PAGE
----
Tens of thousands of people have staged a third day of protests in Turkish towns and cities.
Protesters erected barricades near the prime minister's office in Istanbul's Besiktas district, and police responded with water cannon and tear gas.
The protests were sparked by plans to build on an Istanbul park but have broadened into anti-government unrest across the country.
Prime Minister Recep Tayyip Erdogan says the protesters are undemocratic.
He has accused opposition parties of provoking the demonstrations, which represents the most sustained anti-government unrest for a number of years.
Interior Minister Muammer Guler told state media more than 1,700 people had been arrested during protests in 67 cities, though many had since been released.
Hundreds of people are reported to have been injured in the clashes.
Protests over the demolition of Gezi Park to make way for the rebuilding of an Ottoman era barracks, reportedly to house a shopping centre, began on a small scale earlier this week.
Protesters said the park was one of the few green spaces in Istanbul, and were angry at the loss of public space for commercial purposes.
But after police used tear gas and water cannon were used to break up the protests, triggering accusations of excessive force, the numbers in Taksim Square, next to the park, rocketed.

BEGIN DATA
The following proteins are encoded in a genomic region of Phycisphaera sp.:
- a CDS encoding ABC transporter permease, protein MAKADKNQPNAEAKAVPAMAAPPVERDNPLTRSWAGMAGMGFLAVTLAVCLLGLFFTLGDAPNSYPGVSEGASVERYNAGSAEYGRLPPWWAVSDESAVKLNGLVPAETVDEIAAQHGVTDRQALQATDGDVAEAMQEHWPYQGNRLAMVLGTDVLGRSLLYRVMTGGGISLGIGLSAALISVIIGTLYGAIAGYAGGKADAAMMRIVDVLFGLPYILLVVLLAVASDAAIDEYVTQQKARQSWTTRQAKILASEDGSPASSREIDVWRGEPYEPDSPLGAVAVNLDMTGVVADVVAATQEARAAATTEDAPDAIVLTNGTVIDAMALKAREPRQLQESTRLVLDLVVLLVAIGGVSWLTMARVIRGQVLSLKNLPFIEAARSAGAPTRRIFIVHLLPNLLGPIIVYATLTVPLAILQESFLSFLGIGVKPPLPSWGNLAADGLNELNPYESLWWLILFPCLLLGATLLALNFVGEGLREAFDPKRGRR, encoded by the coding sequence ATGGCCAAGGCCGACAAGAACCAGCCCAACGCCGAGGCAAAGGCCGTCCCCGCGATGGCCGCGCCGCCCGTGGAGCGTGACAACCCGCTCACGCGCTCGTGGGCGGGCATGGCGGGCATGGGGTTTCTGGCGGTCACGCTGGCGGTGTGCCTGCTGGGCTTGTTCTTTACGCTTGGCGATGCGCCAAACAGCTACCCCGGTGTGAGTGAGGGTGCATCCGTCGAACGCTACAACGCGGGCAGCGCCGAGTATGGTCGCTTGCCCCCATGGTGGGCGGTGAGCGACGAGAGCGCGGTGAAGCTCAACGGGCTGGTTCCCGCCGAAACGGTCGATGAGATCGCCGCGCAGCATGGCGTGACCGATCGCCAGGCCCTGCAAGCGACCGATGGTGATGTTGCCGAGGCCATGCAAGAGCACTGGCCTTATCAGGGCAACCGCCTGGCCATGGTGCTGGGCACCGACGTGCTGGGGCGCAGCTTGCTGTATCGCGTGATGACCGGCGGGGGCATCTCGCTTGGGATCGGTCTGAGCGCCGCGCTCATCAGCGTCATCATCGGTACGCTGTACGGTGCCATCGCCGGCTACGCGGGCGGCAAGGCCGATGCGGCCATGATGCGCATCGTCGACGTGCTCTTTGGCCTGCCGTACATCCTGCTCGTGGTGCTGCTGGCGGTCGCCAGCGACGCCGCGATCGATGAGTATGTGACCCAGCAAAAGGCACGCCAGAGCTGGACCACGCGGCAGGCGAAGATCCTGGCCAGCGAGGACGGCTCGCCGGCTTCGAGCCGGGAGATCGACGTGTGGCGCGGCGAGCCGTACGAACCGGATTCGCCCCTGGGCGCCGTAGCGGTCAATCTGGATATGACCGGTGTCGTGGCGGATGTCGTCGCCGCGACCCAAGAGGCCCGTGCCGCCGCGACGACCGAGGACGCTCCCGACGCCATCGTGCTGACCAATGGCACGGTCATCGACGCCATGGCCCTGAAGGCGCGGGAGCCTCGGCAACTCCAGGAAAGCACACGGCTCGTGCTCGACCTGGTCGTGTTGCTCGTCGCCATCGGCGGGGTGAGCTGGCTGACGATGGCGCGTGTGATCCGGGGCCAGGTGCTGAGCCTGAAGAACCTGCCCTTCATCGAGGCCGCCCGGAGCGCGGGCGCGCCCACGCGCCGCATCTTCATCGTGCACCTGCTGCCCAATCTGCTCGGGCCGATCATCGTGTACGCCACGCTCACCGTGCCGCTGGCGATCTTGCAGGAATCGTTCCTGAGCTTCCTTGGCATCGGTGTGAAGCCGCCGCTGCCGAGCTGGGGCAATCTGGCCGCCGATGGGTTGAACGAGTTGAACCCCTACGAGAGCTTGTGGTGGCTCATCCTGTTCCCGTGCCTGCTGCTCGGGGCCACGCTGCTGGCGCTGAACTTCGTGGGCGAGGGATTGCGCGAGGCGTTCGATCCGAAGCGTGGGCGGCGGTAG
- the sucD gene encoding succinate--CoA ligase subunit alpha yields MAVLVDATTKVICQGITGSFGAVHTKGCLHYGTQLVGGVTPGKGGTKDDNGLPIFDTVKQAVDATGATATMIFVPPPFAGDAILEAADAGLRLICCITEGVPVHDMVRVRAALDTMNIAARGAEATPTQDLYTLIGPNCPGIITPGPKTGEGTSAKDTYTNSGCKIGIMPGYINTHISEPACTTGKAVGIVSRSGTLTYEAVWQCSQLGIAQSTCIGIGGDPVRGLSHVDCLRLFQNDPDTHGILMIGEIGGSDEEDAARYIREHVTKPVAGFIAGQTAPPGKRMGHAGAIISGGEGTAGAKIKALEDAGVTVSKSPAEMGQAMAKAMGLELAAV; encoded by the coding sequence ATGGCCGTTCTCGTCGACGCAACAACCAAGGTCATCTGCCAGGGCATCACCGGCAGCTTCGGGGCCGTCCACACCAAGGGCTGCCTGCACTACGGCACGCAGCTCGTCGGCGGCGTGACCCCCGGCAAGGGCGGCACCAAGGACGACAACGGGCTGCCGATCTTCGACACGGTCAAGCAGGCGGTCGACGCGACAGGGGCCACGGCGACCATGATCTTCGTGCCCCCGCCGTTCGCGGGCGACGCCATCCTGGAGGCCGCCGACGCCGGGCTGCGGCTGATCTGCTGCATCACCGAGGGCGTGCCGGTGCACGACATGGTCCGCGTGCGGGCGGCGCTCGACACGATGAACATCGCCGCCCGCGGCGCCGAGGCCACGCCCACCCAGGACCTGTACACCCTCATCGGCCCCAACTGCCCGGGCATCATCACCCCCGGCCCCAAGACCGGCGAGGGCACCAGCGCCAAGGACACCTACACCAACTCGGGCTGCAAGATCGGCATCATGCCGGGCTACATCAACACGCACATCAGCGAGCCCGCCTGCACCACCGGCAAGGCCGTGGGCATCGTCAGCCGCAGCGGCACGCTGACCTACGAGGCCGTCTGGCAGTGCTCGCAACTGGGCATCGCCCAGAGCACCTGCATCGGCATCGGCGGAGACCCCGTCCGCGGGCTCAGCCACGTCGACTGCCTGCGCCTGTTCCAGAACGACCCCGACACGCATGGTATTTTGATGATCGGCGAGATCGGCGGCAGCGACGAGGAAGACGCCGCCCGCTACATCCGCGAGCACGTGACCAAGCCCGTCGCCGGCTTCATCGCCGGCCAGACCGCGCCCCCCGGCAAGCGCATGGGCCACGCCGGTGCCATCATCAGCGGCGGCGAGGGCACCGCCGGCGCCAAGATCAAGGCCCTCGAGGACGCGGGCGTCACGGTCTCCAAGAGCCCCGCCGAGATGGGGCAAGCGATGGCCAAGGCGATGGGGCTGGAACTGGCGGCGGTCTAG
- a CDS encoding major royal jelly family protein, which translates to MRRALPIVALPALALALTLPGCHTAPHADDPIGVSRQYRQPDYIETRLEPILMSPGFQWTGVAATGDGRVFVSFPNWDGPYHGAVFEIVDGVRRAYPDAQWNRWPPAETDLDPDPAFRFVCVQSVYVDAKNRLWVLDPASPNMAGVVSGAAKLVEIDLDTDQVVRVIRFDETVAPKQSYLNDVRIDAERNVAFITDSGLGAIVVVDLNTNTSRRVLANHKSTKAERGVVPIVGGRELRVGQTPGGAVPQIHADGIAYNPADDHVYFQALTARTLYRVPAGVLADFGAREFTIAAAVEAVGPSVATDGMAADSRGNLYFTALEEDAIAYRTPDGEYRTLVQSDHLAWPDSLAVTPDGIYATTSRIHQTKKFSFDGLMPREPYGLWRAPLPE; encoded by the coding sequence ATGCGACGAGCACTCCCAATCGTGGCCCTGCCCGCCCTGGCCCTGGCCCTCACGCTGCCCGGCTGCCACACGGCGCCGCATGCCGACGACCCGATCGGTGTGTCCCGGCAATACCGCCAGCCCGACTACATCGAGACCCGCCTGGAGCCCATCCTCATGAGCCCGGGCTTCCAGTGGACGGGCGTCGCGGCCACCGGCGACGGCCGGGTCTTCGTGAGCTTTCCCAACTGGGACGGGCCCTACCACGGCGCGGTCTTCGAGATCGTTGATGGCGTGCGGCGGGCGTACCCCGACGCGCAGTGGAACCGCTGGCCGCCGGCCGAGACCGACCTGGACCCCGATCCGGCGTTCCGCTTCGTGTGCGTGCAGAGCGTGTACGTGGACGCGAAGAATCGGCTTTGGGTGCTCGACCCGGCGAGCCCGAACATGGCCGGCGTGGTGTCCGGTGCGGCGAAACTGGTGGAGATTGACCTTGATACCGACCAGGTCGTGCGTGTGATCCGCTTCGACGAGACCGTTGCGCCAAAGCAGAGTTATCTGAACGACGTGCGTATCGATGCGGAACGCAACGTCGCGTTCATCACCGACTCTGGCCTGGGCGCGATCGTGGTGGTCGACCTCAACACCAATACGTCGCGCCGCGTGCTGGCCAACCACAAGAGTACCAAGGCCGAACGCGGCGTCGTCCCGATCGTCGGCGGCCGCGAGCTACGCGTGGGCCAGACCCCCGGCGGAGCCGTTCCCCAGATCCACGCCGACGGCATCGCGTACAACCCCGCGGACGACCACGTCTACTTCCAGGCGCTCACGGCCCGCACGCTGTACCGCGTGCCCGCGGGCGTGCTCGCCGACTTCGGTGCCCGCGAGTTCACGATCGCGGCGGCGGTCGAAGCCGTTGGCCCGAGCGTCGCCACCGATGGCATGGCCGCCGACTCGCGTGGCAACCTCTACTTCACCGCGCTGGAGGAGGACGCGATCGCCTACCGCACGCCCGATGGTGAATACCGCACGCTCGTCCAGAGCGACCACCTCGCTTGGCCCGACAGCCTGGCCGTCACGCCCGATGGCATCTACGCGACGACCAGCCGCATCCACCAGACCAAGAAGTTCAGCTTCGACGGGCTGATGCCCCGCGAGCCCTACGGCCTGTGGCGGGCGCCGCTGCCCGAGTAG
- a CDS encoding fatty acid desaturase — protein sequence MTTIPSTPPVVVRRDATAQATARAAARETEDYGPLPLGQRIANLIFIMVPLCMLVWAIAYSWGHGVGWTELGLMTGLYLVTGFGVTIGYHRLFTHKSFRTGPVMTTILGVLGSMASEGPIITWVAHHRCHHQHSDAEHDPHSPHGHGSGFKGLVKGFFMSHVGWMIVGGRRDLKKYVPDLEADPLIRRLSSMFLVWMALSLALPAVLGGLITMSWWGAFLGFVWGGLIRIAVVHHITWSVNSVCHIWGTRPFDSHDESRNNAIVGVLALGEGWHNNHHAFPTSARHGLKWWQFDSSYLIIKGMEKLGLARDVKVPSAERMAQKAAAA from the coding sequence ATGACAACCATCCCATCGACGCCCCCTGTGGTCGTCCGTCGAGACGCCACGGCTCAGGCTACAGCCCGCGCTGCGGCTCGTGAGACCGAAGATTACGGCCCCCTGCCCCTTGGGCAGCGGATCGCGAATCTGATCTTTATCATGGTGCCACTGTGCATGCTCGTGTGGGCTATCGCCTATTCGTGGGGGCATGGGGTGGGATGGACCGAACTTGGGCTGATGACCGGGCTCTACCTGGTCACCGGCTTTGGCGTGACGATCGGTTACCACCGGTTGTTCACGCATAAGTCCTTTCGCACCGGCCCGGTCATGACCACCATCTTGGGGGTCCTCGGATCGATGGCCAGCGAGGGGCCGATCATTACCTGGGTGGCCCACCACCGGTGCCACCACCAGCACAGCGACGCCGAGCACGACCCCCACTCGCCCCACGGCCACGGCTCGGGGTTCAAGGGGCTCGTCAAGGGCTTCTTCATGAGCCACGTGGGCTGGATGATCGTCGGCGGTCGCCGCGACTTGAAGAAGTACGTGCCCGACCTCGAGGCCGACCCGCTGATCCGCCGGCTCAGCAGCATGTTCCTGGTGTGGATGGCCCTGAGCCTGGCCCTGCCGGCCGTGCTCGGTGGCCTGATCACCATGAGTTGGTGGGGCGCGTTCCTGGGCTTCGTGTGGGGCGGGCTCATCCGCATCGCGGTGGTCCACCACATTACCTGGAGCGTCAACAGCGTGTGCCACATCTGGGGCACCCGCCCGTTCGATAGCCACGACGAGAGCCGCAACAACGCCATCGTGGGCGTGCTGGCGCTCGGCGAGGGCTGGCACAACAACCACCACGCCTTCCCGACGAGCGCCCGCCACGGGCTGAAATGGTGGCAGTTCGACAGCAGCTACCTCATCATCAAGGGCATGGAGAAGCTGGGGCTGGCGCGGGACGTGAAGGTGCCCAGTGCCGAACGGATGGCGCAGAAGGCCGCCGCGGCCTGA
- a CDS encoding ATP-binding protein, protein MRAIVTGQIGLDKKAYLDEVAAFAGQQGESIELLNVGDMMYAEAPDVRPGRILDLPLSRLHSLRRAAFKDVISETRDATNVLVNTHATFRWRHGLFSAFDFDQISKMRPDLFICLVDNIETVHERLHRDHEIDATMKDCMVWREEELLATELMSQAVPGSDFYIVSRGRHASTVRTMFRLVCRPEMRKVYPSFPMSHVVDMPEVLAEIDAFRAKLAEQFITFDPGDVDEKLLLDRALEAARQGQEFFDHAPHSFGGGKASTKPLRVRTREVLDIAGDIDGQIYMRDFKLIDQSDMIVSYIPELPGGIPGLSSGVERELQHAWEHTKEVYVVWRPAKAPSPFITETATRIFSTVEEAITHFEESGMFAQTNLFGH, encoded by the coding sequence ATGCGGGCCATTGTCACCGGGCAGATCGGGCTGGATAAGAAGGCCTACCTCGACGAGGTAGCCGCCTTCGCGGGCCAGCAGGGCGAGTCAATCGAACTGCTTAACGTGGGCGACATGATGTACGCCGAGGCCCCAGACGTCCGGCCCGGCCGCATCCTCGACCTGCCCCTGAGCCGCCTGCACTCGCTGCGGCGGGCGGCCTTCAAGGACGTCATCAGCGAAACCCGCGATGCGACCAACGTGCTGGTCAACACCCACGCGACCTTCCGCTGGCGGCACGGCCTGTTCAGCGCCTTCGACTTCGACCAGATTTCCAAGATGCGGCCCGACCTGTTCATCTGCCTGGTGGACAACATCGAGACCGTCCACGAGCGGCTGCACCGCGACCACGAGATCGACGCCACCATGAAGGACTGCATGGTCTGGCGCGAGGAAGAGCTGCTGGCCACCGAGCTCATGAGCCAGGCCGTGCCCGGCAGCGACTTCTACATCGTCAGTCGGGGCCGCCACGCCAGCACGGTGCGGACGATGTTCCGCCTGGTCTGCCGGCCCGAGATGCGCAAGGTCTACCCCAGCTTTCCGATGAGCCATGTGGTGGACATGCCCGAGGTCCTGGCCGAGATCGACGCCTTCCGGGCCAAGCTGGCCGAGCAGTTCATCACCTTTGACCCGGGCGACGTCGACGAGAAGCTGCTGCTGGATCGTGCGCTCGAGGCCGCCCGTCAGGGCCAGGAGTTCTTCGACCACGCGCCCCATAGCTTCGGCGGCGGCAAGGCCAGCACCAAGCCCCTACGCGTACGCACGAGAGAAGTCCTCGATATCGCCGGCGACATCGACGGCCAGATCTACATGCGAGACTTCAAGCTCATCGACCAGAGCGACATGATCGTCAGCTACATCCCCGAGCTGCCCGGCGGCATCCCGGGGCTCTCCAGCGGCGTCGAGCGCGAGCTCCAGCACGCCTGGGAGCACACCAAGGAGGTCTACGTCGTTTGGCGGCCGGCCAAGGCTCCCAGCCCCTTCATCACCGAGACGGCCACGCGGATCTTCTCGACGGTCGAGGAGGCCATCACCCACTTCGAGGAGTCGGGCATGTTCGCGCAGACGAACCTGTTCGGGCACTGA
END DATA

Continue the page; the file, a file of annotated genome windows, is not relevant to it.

Ten of thousands of people took to the streets of towns and cities, many calling on the government to resign.
Police pulled out on Saturday afternoon, reportedly after President Abdullah Gul urged restraint, and by Sunday there was a carnival atmosphere.
But clashes continued, including in the Besiktas district, where police fired tear gas against protesters, some of whom built barricades or threw stones at Mr Erdogan's Istanbul office.
In Ankara, police fired tear gas at thousands of protesters who were attempting to march on the prime minister's office there.
There were further reports of tear gas in Izmir, on the Aegean coast, and in Adana in the south.
The BBC's James Reynolds in Istanbul says the protests reflect the public's anger with the Turkish government, which they believe is becoming increasingly authoritarian.
They fear Mr Erdogan's Justice and Development Party (AKP) is trying to impose conservative Islamic values on the officially secular country and infringe on their personal freedoms, our correspondent says.
'A few looters'
Last week the government quickly passed legislation curbing the sale and advertising of alcoholic drinks, which analysts say alarmed secularists.
Many felt insulted when he defended the legislation by calling people who drink "alcoholics".
In a televised interview on Sunday, Mr Erdogan, in power since 2002, denied accusations of being a dictator, saying he was "a servant of the people".
He said the protests were being provoked by the opposition Republican People's Party (CHP), and that those taking part were trying to undermine democracy, dismissing them as "a few looters".
Mr Erdogan also criticised social media, through which the protests have been co-ordinated and discussed, calling Twitter a "curse" and an "extreme version of lying".
The crackdown has been condemned by rights groups and by the US.